> my query what I was thinking of was (1) decreased ability to take CO2 out
> of the atmosphere by photosynthesis due to elimination of vegetation.
> When reference is to "emissions associated with land use change" (as
> below), it sounds like something different - namely (2) burning of
> vegetation & consequent putting of CO2 into the atmosphere. The total
> effect of deforestation would be additional CO2 emissions _plus_
> decreased capacity for removing CO2 in the future. Does the 20% figure
> include both effects, or just (2)? & if the latter, how significant is
> (1)?
>
> Shalom
> George
> http://web.raex.com/~gmurphy/
> ----- Original Message ----- From: "Joel Moore" <redsoxfan1977@gmail.com>
> To: <gmurphy@raex.com>; <asa@calvin.edu>
> Sent: Saturday, February 03, 2007 2:24 PM
> Subject: Re: more CO2
>
>
> George,
>
> I didn't see any responses to your question about the effects of
> deforestation on CO2. Deforestation was responsible for about 20% of
> the rise on CO2 during the 1990s according to the current best
> estimate in the most recent IPCC summary for policymakers. Here are
> the relevant sentences from that summary:
>
> "The primary source of the increased atmospheric concentration of
> carbon dioxide since the pre-industrial
> period results from fossil fuel use, with land use change providing
> another significant but smaller
> contribution. Annual fossil carbon dioxide emissions4 increased from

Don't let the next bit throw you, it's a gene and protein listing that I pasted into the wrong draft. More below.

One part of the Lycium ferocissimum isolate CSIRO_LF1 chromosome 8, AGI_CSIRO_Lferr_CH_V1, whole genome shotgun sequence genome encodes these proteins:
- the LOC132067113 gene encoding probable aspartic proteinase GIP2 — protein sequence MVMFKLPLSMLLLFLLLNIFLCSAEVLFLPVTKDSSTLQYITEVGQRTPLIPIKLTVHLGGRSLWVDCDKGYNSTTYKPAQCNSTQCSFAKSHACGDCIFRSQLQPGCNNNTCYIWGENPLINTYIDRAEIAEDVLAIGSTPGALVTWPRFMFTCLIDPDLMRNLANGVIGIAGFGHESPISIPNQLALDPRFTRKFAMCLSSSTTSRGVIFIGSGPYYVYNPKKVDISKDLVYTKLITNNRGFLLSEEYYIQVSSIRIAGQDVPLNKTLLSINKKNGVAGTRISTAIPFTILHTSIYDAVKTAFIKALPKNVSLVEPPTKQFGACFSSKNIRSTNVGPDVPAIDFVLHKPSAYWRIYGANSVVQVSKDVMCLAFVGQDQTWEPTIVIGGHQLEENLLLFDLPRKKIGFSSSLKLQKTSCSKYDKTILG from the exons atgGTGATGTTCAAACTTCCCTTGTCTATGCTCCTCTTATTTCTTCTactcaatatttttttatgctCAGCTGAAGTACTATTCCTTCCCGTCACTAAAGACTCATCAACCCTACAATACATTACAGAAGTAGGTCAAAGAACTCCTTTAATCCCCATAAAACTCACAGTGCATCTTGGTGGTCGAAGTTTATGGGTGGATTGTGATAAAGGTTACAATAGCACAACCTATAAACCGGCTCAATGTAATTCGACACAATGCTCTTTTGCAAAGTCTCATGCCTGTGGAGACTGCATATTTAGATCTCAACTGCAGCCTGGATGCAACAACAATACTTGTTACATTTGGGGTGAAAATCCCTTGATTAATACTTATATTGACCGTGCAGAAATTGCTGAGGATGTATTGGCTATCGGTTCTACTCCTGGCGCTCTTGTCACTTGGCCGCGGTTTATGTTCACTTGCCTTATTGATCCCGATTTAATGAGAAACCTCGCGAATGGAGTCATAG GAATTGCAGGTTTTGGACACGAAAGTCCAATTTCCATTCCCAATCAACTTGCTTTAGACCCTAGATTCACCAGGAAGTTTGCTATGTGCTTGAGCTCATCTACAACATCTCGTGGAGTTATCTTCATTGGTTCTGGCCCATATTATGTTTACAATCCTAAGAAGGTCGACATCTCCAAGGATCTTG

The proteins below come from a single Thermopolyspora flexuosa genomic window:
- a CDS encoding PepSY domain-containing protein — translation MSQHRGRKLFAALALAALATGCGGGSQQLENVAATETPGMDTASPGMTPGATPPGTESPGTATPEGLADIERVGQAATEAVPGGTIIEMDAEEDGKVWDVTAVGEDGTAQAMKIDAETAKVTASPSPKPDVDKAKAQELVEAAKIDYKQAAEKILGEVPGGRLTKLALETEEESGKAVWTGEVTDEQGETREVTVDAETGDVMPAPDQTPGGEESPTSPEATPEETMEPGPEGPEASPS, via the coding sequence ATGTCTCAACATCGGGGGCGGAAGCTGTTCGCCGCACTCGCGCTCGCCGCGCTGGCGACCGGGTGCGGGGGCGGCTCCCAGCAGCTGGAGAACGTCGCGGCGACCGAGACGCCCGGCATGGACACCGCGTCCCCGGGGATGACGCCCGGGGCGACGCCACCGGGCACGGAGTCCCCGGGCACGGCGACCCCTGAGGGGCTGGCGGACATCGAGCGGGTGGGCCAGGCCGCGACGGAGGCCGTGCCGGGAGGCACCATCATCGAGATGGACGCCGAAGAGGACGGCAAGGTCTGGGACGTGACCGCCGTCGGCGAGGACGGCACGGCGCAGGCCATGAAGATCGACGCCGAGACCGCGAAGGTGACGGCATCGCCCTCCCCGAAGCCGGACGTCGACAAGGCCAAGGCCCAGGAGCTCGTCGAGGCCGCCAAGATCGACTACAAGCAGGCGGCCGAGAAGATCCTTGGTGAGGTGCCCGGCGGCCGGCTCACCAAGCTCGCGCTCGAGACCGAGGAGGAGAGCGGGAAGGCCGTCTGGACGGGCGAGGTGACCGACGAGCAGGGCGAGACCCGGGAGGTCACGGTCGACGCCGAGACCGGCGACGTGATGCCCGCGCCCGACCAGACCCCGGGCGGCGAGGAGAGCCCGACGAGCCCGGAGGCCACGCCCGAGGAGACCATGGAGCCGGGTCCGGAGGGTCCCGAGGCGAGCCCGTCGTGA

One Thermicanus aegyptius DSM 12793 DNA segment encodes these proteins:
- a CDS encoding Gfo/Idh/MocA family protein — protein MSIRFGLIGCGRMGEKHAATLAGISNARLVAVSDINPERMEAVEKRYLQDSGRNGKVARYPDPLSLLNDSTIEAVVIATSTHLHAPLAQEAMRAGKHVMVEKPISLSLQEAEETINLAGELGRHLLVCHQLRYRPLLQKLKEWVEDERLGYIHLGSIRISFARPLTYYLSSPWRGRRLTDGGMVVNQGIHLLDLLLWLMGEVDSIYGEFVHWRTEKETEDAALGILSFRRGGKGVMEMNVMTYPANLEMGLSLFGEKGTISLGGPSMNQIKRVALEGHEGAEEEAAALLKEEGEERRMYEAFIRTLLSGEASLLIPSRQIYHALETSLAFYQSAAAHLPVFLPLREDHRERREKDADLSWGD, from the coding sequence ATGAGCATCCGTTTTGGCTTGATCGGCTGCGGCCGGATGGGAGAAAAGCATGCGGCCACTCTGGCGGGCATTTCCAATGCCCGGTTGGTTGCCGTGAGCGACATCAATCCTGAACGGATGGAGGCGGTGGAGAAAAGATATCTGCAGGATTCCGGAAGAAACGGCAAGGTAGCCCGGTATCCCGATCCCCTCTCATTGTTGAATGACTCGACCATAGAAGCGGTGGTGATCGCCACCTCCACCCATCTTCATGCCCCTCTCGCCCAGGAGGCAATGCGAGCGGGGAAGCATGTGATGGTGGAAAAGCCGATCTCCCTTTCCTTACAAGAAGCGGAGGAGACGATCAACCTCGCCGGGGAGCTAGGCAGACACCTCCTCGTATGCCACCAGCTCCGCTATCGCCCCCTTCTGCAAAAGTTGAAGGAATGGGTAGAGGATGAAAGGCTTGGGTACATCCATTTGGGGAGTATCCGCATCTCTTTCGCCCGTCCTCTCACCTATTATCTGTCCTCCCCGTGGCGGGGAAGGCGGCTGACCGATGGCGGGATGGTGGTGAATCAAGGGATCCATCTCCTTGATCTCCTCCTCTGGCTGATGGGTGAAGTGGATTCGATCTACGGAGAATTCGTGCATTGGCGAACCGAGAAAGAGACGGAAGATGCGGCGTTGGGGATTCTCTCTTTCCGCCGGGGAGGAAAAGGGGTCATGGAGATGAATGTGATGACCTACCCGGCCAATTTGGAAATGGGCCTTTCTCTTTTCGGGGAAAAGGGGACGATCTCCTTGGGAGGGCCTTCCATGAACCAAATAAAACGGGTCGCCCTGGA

> an average of 6.4 [6.0 to 6.8] * GtC (23.5 [22.0 to 25.0] GtCO2) per
> year in the 1990s, to 7.2 [6.9 to 7.5] GtC (26.4 [25.3 to 27.5]
> GtCO2) per
> year in 20002005 (2004 and 2005 data are interim estimates). Carbon
> dioxide emissions associated with
> land-use change are estimated to be 1.6 [0.5 to 2.7] GtC (5.9 [1.8 to
> 9.9] GtCO2) per year over the 1990s,
> although these estimates have a large uncertainty. {2.3, 7.3} "
>
> *"In general, uncertainty ranges for results given in this Summary
> for Policymakers are 90% uncertainty intervals unless stated
> otherwise, i.e., there is an
> estimated 5% likelihood that the value could be above the range given
> in square brackets and 5% likelihood that the value could be below
> that range. Best
> estimates are given where available. Assessed uncertainty intervals
> are not always symmetric about the corresponding best estimate. Note
> that a number of
> uncertainty ranges in the Working Group I TAR corresponded to 2-sigma
> (95%), often using expert judgement. "
>
> You can download the summary at
> http://www.ipcc.ch/
>
> Sorry about the late response. I'm not on the list-serv but read the
> archives once or twice a week.
>
> -Joel
>
>> From: George Murphy <gmurphy@raex.com>
>> Date: Sun Jan 28 2007 - 17:32:02 EST
>> I appreciate many of the recent posts on global warming. I write a
>> column for Lutheran Partners, a journal for ELCA clergy, on issues of
>> science and technology in ministry, & will probably do my next one on
>> global warming. I've saved some of the recent posts & expect that
>> they'll be helpful for that.
>>
>> One question. 15-20 years ago there was a lot of discussion about loss
>> of rainforests, especially in the Amazon, & the contribution of this to
>> shifting O2 - CO2 proportions in the atmosphere. How significant a
>> contribution is this in comparison with use of fossil fuels & other
>> contributions to greenhouse gases?
>>
>> Shalom
>> George
>> http://web.raex.com/~gmurphy/
>

----------------------------------------
Joel Moore
Department of Geosciences
315 Hosler Building
Pennsylvania State University
University Park, PA 16802

(814) 863-8055
http://www.geosc.psu.edu/~jmoore/

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Received on Sat Feb 3 21:39:49 2007